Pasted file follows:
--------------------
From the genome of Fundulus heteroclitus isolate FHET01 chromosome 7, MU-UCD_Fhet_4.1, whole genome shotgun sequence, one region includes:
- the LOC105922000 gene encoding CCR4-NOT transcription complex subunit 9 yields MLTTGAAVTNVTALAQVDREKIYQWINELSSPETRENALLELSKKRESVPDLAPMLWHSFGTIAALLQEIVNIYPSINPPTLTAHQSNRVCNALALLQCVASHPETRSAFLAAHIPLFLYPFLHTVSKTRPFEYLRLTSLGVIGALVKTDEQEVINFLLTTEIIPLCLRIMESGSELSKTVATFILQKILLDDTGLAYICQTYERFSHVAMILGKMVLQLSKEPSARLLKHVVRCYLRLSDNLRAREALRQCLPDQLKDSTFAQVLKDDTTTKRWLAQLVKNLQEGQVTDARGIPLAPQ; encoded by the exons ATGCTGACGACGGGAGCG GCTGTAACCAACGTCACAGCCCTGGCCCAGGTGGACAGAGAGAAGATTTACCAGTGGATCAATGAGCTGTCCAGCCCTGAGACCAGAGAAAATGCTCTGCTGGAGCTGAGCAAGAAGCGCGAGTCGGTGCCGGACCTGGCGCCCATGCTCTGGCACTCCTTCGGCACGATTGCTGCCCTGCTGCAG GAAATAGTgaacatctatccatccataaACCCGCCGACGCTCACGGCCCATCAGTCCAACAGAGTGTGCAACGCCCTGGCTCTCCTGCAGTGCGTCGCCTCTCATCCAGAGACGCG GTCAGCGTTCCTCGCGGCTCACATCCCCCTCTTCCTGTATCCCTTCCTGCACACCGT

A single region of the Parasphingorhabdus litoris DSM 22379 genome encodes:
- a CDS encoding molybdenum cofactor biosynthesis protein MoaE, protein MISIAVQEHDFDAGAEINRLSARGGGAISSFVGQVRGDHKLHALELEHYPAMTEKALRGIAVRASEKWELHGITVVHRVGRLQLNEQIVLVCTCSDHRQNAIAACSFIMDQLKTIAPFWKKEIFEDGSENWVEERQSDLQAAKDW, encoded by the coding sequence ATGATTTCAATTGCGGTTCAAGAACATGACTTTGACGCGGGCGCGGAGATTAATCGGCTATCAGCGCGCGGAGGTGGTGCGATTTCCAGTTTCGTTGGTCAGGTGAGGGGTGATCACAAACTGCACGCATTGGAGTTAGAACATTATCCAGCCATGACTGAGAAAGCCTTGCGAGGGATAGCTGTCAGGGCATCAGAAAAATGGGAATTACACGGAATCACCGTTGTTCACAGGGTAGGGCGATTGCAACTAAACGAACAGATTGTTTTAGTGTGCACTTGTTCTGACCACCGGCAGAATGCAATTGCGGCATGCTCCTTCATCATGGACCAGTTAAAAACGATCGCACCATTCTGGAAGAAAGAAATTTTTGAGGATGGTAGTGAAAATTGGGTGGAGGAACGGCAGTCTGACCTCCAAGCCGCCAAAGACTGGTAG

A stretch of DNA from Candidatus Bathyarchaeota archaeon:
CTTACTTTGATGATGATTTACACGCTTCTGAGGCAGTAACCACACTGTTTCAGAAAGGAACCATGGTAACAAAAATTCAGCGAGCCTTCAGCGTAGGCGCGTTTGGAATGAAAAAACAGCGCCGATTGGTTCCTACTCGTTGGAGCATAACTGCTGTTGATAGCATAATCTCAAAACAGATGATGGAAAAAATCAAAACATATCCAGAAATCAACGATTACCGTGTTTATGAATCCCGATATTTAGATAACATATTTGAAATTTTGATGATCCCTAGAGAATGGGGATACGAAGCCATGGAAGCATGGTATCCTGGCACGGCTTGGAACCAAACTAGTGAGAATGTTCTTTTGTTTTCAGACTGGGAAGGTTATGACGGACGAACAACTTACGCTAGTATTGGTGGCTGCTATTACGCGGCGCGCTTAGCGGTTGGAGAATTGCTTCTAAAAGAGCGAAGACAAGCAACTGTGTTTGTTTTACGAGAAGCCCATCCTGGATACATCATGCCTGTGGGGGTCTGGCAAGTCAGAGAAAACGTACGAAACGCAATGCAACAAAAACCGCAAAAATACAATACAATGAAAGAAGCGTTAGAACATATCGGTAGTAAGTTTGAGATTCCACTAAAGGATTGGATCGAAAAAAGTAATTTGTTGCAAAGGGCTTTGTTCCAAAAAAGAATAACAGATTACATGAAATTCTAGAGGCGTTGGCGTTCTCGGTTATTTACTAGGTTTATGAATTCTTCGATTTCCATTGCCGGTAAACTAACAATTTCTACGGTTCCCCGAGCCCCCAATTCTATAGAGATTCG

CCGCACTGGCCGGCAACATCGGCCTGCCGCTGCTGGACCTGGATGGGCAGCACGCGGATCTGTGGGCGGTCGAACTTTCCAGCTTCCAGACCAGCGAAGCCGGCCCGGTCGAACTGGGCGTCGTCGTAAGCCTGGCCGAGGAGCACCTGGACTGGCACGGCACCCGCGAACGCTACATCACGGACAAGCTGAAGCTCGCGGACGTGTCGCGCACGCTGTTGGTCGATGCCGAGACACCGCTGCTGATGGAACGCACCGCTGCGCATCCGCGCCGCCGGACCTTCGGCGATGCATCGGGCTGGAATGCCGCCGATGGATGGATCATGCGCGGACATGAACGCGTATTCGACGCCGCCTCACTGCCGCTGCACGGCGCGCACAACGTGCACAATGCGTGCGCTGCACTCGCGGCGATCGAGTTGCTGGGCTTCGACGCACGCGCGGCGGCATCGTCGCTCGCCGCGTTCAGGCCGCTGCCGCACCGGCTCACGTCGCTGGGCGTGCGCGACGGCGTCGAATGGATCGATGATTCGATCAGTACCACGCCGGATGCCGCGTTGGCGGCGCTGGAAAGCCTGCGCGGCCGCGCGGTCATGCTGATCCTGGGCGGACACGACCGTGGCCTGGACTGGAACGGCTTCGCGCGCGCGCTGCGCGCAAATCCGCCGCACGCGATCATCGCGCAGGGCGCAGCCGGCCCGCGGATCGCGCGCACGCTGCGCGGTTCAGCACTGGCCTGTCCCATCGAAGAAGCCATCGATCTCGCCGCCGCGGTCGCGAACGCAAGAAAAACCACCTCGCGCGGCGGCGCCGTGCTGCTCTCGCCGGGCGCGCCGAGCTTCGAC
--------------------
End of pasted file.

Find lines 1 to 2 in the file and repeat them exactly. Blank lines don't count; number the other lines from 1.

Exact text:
From the genome of Fundulus heteroclitus isolate FHET01 chromosome 7, MU-UCD_Fhet_4.1, whole genome shotgun sequence, one region includes:
- the LOC105922000 gene encoding CCR4-NOT transcription complex subunit 9 yields MLTTGAAVTNVTALAQVDREKIYQWINELSSPETRENALLELSKKRESVPDLAPMLWHSFGTIAALLQEIVNIYPSINPPTLTAHQSNRVCNALALLQCVASHPETRSAFLAAHIPLFLYPFLHTVSKTRPFEYLRLTSLGVIGALVKTDEQEVINFLLTTEIIPLCLRIMESGSELSKTVATFILQKILLDDTGLAYICQTYERFSHVAMILGKMVLQLSKEPSARLLKHVVRCYLRLSDNLRAREALRQCLPDQLKDSTFAQVLKDDTTTKRWLAQLVKNLQEGQVTDARGIPLAPQ; encoded by the exons ATGCTGACGACGGGAGCG GCTGTAACCAACGTCACAGCCCTGGCCCAGGTGGACAGAGAGAAGATTTACCAGTGGATCAATGAGCTGTCCAGCCCTGAGACCAGAGAAAATGCTCTGCTGGAGCTGAGCAAGAAGCGCGAGTCGGTGCCGGACCTGGCGCCCATGCTCTGGCACTCCTTCGGCACGATTGCTGCCCTGCTGCAG GAAATAGTgaacatctatccatccataaACCCGCCGACGCTCACGGCCCATCAGTCCAACAGAGTGTGCAACGCCCTGGCTCTCCTGCAGTGCGTCGCCTCTCATCCAGAGACGCG GTCAGCGTTCCTCGCGGCTCACATCCCCCTCTTCCTGTATCCCTTCCTGCACACCGT